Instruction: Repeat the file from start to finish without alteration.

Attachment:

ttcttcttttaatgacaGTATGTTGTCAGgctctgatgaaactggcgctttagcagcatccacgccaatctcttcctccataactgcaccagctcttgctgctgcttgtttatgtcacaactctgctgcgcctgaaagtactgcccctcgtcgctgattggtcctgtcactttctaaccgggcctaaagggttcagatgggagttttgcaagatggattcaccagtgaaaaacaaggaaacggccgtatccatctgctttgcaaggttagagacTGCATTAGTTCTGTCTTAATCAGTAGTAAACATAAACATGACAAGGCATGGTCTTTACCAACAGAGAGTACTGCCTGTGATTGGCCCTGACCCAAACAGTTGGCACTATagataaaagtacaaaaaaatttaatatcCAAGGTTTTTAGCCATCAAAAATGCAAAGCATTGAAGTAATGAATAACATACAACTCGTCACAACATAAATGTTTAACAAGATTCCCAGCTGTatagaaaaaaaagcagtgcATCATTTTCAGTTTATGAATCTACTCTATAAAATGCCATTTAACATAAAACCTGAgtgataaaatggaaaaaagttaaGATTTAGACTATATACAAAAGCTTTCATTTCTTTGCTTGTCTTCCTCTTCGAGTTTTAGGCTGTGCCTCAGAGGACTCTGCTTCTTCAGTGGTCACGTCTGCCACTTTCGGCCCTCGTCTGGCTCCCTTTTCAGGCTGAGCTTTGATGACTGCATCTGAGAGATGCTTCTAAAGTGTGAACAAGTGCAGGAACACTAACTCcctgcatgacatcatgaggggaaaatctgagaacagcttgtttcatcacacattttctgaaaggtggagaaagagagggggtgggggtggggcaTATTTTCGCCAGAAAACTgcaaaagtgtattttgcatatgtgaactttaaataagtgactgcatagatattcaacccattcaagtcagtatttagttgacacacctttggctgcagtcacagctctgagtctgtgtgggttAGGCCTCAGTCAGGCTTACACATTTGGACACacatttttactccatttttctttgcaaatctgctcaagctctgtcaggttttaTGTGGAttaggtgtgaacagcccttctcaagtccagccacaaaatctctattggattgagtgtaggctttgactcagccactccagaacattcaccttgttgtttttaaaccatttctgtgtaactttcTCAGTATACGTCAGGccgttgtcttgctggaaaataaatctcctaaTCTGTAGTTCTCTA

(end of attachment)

ttcttcttttaatgacaGTATGTTGTCAGgctctgatgaaactggcgctttagcagcatccacgccaatctcttcctccataactgcaccagctcttgctgctgcttgtttatgtcacaactctgctgcgcctgaaagtactgcccctcgtcgctgattggtcctgtcactttctaaccgggcctaaagggttcagatgggagttttgcaagatggattcaccagtgaaaaacaaggaaacggccgtatccatctgctttgcaaggttagagacTGCATTAGTTCTGTCTTAATCAGTAGTAAACATAAACATGACAAGGCATGGTCTTTACCAACAGAGAGTACTGCCTGTGATTGGCCCTGACCCAAACAGTTGGCACTATagataaaagtacaaaaaaatttaatatcCAAGGTTTTTAGCCATCAAAAATGCAAAGCATTGAAGTAATGAATAACATACAACTCGTCACAACATAAATGTTTAACAAGATTCCCAGCTGTatagaaaaaaaagcagtgcATCATTTTCAGTTTATGAATCTACTCTATAAAATGCCATTTAACATAAAACCTGAgtgataaaatggaaaaaagttaaGATTTAGACTATATACAAAAGCTTTCATTTCTTTGCTTGTCTTCCTCTTCGAGTTTTAGGCTGTGCCTCAGAGGACTCTGCTTCTTCAGTGGTCACGTCTGCCACTTTCGGCCCTCGTCTGGCTCCCTTTTCAGGCTGAGCTTTGATGACTGCATCTGAGAGATGCTTCTAAAGTGTGAACAAGTGCAGGAACACTAACTCcctgcatgacatcatgaggggaaaatctgagaacagcttgtttcatcacacattttctgaaaggtggagaaagagagggggtgggggtggggcaTATTTTCGCCAGAAAACTgcaaaagtgtattttgcatatgtgaactttaaataagtgactgcatagatattcaacccattcaagtcagtatttagttgacacacctttggctgcagtcacagctctgagtctgtgtgggttAGGCCTCAGTCAGGCTTACACATTTGGACACacatttttactccatttttctttgcaaatctgctcaagctctgtcaggttttaTGTGGAttaggtgtgaacagcccttctcaagtccagccacaaaatctctattggattgagtgtaggctttgactcagccactccagaacattcaccttgttgtttttaaaccatttctgtgtaactttcTCAGTATACGTCAGGccgttgtcttgctggaaaataaatctcctaaTCTGTAGTTCTCTA